Office of the Surgeon General. The Surgeon General’s Call to Action to Prevent Deep Vein Thrombosis and Pulmonary Embolism. Rockville, MD: Office of the Surgeon General; 2008. Available from:


Mueller RL, Scheidt S. History of drugs for thrombotic disease. Discovery, development, and directions for the future. Circulation. 1994;89(1):432–449.


Ageno W, Gallus AS, Wittkowsky A, Crowther M, Hylek EM, Palareti G; American College of Chest Physicians. Oral anticoagulant therapy: Antithrombotic Therapy and Prevention of Thrombosis, 9th ed: American College of Chest Physicians Evidence-Based Clinical Practice Guidelines. Chest. 2012;141(2 Suppl):e44S–e88S.


You JJ, Singer DE, Howard PA, et al; American College of Chest Physicians. Antithrombotic therapy for atrial fibrillation: Antithrombotic Therapy and Prevention of Thrombosis, 9th ed: American College of Chest Physicians Evidence-Based Clinical Practice Guidelines. Chest. 2012;141(2 Suppl):e531S–e575S.


Kearon C, Akl EA, Ornelas J, et al. Antithrombotic therapy for VTE disease: CHEST guideline and expert panel report. Chest. 2016;149(2):315–352.


Holbrook A, Schulman S, Witt DM, et al; American College of Chest Physicians. Evidence-based management of anticoagulant therapy: Antithrombotic Therapy and Prevention of Thrombosis, 9th ed: American College of Chest Physicians Evidence-Based Clinical Practice Guidelines. Chest. 2012;141(2 Suppl):e152S–e184S.


Granger CB, Alexander JH, McMurray JJ, et al; ARISTOTLE Committees and Investigators. Apixaban versus warfarin in patients with atrial fibrillation. N Engl J Med. 2011;365(11):981–992.


Connolly SJ, Ezekowitz MD, Yusuf S, et al; RE-LY Steering Committee and Investigators. Dabigatran versus warfarin in patients with atrial fibrillation. N Engl J Med. 2009;361(12):1139–1151.


Investigators E, Bauersachs R, Berkowitz SD, et al. Oral rivaroxaban for symptomatic venous thromboembolism. N Engl J Med. 2010;363(26):2499–2510.


January CT, Wann LS, Alpert JS, et al; American College of Cardiology/American Heart Association Task Force on Practice Guidelines. 2014 AHA/ACC/HRS guideline for the management of patients with atrial fibrillation: a report of the American College of Cardiology/American Heart Association Task Force on Practice Guidelines and the Heart Rhythm Society. J Am Coll Cardiol. 2014;64(21):e1–e76.


Huang C, Siu M, Vu L, Wong S, Shin J. Factors influencing doctors’ selection of dabigatran in non-valvular atrial fibrillation. J Eval Clin Pract. 2013;19(5):938–943.


Carley B, Griesbach S, Larson T, Krueger K. Assessment of dabigatran utilization and prescribing patterns for atrial fibrillation in a physician group practice setting. Am J Cardiol. 2014;113(4):650–654.


Larock AS, Mullier F, Sennesael AL, et al. Appropriateness of prescribing dabigatran etexilate and rivaroxaban in patients with nonvalvular atrial fibrillation: a prospective study. Ann Pharmacother. 2014;48(10):1258–1268.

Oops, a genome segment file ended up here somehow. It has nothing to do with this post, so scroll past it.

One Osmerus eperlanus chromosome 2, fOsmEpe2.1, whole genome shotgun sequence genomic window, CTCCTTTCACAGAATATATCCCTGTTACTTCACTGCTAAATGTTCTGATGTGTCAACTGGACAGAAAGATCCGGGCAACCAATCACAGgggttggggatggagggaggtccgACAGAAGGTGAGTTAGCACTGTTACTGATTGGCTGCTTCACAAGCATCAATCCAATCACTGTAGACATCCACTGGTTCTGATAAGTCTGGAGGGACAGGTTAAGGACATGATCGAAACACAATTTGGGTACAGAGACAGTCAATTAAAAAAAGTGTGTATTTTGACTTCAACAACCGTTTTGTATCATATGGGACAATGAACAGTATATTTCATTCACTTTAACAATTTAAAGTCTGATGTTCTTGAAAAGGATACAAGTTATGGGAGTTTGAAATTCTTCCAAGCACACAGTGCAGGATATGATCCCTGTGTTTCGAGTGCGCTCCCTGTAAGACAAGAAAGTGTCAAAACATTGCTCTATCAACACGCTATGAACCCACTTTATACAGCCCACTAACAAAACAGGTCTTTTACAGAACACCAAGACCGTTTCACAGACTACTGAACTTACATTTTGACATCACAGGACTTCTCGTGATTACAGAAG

Spinewine A, Swine C, Dhillon S, et al. Effect of a collaborative approach on the quality of prescribing for geriatric inpatients: a randomized, controlled trial. J Am Geriatri Soc. 2007;55(5):658–665.


Spinewine A, Dumont C, Mallet L, Swine C. Medication appropriateness index: reliability and recommendations for future use. J Am Geriatr Soc. 2006;54(4):720–722.


Eliquis [package insert]. Princeton, NJ: Bristol-Myers Squibb Company; 2016.


Pradaxa [package insert]. Ridgefield, CT: Boehringer Ingelheim Pharmaceuticals, Inc; 2015.


Xarelto [package insert]. Titusville, NJ: Janssen Pharmaceuticals, Inc; 2016.


Kubitza D, Becka M, Voith B, Zuehlsdorf M, Wensing G. Safety, pharmacodynamics, and pharmacokinetics of single doses of BAY 59-7939, an oral, direct factor Xa inhibitor. Clin Pharmacol Ther. 2005;78(4):412–421.


Nguyen E, White CM, Patel MR, et al. Doses of apixaban and rivaroxaban prescribed in real-world United States cardiology practices compared to registration trials. Curr Med Res Opin. 2016;32(7):1277–1279.

Supplementary material

Table S1 Adapted medication appropriateness indexa

Notes: A = appropriate, B = inappropriate with limited clinical importance, C = inappropriate. c/o= without, s/sx = signs and symptoms. aLarock AS, Mullier F, Sennesael AL, et al. Ann Pharmacother, 2014;48(10),1258–1268, Copyright ©2014 by SAGE Publications, adapted by permission of SAGE Publications.Inc.1

Abbreviations: BID, twice daily; DDI, drug-drug interaction; INR, international normalization ratio; DOAC, direct oral anticoagulant; VKA, vitamin K antagonist; VTE, venous thromboembolism.



Larock AS, Mullier F, Sennesael AL, et al. Appropriateness of prescribing dabigatran etexilate and rivaroxaban in patients with nonvalvular atrial fibrillation: a prospective study. Ann Pharmacother. 2014;48(10):1258–1268.

Creative Commons License © 2017 The Author(s). This work is published and licensed by Dove Medical Press Limited. The full terms of this license are available at and incorporate the Creative Commons Attribution - Non Commercial (unported, v3.0) License. By accessing the work you hereby accept the Terms. Non-commercial uses of the work are permitted without any further permission from Dove Medical Press Limited, provided the work is properly attributed. For permission for commercial use of this work, please see paragraphs 4.2 and 5 of our Terms.